Some have called the Nineties the "Age of Litigation", and FCHOA has been no exception to this term. As the coffers filled through increased membership, the Board was able to take a number of homeowners to task for their non-compliance with the CR&R's. There had been a few suits during the Seventies and Eighties, but the incidence of ignoring deed restrictions grew as the new decade began.

The first of these which actually went to court involved a former board member who needed to sell his home, and erected a large and unattractive sign in his front yard. Since the member had not only been actively involved in the periodic inspections of Flecha properties but was a practicing attorney, his defense of not being aware of the regulation prohibiting signs did not sit well with the judge. FCHOA won the suit, needless to say.

The next grew from an extraordinary number of calls and letters regarding two homes being built by a builder which not only had many violations in citing and unauthorized construction of walls and patios, but were painted a stark, glaring white. Both sets of plans contained clear markings as to either an approved desert paint color or an instruction to submit samples of the color. One, in which the builder had moved the markings for the footings alter his neighbor left for the summer, was so close to the lot line that the neighbor could not see his TV screen without closing the draperies. This case also went to court, with the same judge giving the same opinion. The judgment not only went completely in favor of FCHOA, but the defendant had to pay all the Association's legal fees. The result of this was the purchase of a sophisticated new computer system with voice messaging and fax capability, which immediately began to prove itself both in dependable communication and in saving money on such items as stationery and an answering service.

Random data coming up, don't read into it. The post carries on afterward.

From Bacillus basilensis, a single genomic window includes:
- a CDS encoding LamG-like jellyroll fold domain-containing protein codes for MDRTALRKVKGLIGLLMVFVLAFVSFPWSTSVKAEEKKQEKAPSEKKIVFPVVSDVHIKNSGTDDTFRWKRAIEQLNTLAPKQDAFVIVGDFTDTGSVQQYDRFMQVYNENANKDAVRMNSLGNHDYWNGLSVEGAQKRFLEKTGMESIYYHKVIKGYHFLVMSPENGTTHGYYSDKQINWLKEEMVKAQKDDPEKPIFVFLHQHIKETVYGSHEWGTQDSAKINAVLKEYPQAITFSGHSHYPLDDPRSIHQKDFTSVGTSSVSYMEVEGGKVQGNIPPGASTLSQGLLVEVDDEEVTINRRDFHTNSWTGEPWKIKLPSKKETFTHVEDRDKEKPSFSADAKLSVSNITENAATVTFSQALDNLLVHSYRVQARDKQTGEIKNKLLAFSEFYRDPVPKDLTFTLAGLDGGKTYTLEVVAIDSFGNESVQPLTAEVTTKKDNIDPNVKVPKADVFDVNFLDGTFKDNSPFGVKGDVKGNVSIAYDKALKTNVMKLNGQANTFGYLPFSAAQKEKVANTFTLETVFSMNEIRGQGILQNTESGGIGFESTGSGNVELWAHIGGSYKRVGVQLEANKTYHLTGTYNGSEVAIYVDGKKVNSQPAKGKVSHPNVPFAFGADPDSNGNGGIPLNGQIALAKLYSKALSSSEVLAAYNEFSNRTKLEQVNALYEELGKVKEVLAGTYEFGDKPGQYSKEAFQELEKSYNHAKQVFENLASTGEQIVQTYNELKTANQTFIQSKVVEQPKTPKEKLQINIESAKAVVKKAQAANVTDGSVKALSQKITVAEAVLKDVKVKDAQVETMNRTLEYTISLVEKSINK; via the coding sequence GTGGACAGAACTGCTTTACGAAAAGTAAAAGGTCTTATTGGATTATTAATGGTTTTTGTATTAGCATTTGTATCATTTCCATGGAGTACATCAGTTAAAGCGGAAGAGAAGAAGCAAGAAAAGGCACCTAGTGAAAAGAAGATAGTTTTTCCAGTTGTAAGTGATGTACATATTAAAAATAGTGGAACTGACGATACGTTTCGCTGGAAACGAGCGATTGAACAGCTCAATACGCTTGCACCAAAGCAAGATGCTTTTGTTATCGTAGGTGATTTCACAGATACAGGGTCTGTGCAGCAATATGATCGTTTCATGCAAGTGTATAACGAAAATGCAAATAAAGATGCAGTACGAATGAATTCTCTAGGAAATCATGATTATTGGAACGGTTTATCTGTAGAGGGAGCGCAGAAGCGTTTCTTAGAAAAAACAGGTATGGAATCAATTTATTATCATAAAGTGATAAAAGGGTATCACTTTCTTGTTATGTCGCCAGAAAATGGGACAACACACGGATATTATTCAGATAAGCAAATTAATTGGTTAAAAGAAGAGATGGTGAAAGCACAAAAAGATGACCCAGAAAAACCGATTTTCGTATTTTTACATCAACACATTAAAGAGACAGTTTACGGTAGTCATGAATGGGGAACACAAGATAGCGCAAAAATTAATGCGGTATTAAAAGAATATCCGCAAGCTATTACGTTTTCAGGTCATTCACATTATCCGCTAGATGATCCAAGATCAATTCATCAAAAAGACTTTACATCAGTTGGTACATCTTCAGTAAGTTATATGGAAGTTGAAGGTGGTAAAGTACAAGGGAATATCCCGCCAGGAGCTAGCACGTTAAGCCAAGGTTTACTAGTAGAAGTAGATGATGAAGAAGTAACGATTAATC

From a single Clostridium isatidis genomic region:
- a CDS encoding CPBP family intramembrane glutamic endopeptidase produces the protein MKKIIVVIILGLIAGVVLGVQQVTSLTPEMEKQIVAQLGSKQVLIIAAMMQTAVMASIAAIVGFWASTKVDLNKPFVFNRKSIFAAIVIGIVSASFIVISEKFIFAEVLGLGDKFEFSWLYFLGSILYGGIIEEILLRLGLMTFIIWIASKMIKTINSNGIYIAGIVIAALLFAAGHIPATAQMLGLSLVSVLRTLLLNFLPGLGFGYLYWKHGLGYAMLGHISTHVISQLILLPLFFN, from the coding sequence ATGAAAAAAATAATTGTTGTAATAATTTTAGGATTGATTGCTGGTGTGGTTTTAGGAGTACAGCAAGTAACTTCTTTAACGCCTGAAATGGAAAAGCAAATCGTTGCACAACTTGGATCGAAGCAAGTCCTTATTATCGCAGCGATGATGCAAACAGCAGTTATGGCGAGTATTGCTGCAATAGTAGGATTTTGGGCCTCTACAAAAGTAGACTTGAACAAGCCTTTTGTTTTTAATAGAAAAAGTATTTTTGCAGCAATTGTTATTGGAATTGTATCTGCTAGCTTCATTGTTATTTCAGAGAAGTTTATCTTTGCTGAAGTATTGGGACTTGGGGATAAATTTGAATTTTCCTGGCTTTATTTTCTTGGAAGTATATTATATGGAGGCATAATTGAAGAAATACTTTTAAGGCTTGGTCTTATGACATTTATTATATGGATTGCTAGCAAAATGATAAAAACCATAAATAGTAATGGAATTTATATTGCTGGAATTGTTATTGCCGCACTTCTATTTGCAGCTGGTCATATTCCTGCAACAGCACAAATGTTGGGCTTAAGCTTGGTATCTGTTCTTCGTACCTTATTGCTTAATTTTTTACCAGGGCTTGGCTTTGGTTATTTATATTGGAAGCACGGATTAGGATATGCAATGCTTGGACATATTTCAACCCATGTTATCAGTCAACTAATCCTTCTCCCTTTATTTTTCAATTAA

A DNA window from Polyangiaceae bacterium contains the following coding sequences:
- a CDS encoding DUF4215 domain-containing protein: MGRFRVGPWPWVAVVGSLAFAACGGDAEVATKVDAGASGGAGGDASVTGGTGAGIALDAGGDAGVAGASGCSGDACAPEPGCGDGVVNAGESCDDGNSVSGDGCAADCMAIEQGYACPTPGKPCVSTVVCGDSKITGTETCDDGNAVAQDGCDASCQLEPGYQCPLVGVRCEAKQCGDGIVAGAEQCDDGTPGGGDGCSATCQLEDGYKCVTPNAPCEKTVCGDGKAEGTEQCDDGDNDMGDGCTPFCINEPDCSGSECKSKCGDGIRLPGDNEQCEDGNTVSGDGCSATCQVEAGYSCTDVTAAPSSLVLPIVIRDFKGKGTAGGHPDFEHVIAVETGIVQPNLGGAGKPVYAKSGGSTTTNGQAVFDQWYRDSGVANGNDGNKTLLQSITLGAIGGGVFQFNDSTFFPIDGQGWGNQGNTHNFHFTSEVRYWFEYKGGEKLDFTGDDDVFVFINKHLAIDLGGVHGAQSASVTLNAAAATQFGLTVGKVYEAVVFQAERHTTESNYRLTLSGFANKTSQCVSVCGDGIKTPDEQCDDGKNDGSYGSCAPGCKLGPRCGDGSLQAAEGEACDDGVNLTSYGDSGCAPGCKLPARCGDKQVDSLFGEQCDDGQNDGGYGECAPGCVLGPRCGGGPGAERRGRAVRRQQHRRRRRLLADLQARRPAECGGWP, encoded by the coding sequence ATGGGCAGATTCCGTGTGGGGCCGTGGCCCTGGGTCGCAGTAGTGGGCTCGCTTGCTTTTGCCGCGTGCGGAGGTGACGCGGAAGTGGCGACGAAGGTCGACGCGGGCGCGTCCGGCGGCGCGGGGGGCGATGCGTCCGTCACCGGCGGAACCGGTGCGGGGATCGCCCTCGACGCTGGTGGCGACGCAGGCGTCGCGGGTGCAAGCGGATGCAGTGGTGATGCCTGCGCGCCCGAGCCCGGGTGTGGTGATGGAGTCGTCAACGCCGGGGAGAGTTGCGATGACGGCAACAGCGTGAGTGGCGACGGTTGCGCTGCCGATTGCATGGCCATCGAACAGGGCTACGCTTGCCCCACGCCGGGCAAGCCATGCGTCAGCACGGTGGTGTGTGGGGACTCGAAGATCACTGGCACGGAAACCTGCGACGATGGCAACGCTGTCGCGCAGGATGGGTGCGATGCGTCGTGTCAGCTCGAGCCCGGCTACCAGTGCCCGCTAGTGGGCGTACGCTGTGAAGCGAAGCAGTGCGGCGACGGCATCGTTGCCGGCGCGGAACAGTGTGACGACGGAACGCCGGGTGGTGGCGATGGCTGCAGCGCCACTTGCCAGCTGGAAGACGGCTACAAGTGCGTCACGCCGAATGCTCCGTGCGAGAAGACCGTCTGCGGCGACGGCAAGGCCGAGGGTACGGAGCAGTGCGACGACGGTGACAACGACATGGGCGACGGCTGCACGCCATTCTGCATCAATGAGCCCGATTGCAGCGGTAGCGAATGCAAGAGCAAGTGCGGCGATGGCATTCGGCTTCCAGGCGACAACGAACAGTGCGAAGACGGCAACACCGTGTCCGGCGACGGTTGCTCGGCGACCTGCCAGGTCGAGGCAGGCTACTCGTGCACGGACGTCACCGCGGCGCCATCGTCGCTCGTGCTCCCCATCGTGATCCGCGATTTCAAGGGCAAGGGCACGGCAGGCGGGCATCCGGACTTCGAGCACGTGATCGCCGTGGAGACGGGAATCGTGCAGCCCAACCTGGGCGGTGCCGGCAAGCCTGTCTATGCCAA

While these two cases took a tremendous amount of time and effort on the part of the Board, most violation cases were resolved without proceeding to litigation. Often, despite frequent letters to the title companies and the Board of Realtors, new owners were not even aware that the CR&R's existed. Others had been told by anxious real estate agents that they were not enforced. This was quickly corrected.

Although much of the time is spent in policing the subdivision, the Board tries to do what it can to make life more comfortable and pleasant for the homeowners. There are some who, usually because of a misunderstanding of the deed restrictions or being thwarted in something they want to do, become angry with the Association. However, their homes are being supported in value because of the Association's vigilance and willingness to take action.

Over a period of time, THE ARROW has included surveys and questionnaires about issues confronting either the Flechas or the foothills in general. Response has always been good. Some things have been a problem to accomplish. After a fairly good start in the Eighties, the Neighborhood Watch program fell into inactivity because of a lack of volunteers. There are attempts to revive this. Despite another attempt to revive the paving project in the early Nineties by starting with just a few streets in Flechas #1 and #2, this was not accomplished because some of the long time owners on Flecha Drive became convinced that paving would turn their street into an Indianapolis Speedway, so many roads remain dangerous, dusty and unsafe.

On the plus side, membership by 1995 was at an all time high, with well over 200 households on the roster. But perhaps the most positive accomplishment of the time since that new Board with its new attitude took office in 1980 was that FCHOA became a respected voice in the Tucson Metropolitan area. That respect continued as the Twentieth Century drew to a close as Flecha Caida continued to be a desirable location for new families and home values continued to rise. Despite the dozens of new subdivisions being developed, the large lots and the protection of proven CR&R's drew a new generation of families to Flecha Caida Ranch Estates.